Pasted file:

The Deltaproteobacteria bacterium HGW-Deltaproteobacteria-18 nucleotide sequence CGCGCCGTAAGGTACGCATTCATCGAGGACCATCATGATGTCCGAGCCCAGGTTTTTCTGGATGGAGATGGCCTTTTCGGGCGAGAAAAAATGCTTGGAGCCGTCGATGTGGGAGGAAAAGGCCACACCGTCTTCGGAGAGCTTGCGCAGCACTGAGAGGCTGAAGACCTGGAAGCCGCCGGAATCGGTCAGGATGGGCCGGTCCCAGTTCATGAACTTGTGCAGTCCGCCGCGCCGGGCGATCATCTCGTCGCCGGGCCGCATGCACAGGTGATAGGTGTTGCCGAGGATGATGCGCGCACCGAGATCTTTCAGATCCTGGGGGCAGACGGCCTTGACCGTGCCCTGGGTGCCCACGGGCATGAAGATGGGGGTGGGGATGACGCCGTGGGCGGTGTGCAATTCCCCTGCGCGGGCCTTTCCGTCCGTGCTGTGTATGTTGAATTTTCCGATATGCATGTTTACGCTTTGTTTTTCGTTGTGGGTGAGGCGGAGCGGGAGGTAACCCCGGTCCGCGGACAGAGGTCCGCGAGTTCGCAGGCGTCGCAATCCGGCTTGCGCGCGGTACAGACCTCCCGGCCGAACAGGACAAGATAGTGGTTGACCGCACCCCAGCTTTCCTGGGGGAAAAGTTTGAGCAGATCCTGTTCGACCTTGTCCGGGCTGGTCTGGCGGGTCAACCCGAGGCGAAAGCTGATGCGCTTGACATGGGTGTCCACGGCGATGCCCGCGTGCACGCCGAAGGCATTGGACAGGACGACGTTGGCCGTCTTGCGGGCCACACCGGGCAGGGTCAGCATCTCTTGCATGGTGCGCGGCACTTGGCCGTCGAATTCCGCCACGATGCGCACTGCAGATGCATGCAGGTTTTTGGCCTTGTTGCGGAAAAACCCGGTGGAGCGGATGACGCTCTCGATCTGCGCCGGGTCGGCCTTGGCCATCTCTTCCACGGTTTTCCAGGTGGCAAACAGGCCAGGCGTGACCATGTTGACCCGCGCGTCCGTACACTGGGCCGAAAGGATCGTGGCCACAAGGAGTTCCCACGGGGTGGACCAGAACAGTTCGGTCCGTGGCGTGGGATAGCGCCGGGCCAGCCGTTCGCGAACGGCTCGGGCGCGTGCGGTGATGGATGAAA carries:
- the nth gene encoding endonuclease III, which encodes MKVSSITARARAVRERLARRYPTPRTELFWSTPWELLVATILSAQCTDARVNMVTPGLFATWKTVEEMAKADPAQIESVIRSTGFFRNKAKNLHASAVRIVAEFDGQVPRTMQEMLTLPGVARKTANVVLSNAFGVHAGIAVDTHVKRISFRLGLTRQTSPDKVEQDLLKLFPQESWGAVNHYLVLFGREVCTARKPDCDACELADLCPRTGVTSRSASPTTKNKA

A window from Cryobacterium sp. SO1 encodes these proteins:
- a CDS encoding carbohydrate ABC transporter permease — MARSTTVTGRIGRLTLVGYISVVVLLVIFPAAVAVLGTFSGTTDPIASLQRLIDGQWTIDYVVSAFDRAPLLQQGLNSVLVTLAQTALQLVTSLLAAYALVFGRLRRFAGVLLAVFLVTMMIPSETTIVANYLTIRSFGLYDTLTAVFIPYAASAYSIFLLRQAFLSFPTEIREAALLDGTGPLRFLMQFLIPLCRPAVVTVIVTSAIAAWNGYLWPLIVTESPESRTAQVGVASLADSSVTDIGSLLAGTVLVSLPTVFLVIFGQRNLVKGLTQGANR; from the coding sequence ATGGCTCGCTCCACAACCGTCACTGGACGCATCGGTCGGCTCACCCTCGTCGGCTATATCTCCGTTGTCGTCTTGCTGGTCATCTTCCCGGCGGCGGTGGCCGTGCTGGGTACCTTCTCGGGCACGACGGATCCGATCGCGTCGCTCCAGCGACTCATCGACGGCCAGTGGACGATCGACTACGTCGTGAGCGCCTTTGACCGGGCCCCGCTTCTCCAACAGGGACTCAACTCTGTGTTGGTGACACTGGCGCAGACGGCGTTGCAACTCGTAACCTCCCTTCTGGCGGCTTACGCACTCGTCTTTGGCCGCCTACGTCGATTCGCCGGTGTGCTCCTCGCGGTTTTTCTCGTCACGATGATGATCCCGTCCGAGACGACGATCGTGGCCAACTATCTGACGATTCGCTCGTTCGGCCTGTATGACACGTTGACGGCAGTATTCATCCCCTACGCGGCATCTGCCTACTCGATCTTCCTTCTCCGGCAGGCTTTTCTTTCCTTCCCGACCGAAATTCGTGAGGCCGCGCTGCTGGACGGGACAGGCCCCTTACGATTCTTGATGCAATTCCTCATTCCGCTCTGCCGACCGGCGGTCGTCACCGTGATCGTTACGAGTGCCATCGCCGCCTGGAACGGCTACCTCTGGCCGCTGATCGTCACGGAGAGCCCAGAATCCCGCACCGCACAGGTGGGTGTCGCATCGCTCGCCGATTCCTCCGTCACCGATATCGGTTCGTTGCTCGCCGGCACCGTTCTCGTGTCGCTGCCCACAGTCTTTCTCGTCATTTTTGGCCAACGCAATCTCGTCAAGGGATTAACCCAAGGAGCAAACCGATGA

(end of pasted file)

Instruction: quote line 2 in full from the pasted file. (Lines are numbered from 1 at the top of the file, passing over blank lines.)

- the nth gene encoding endonuclease III, which encodes MKVSSITARARAVRERLARRYPTPRTELFWSTPWELLVATILSAQCTDARVNMVTPGLFATWKTVEEMAKADPAQIESVIRSTGFFRNKAKNLHASAVRIVAEFDGQVPRTMQEMLTLPGVARKTANVVLSNAFGVHAGIAVDTHVKRISFRLGLTRQTSPDKVEQDLLKLFPQESWGAVNHYLVLFGREVCTARKPDCDACELADLCPRTGVTSRSASPTTKNKA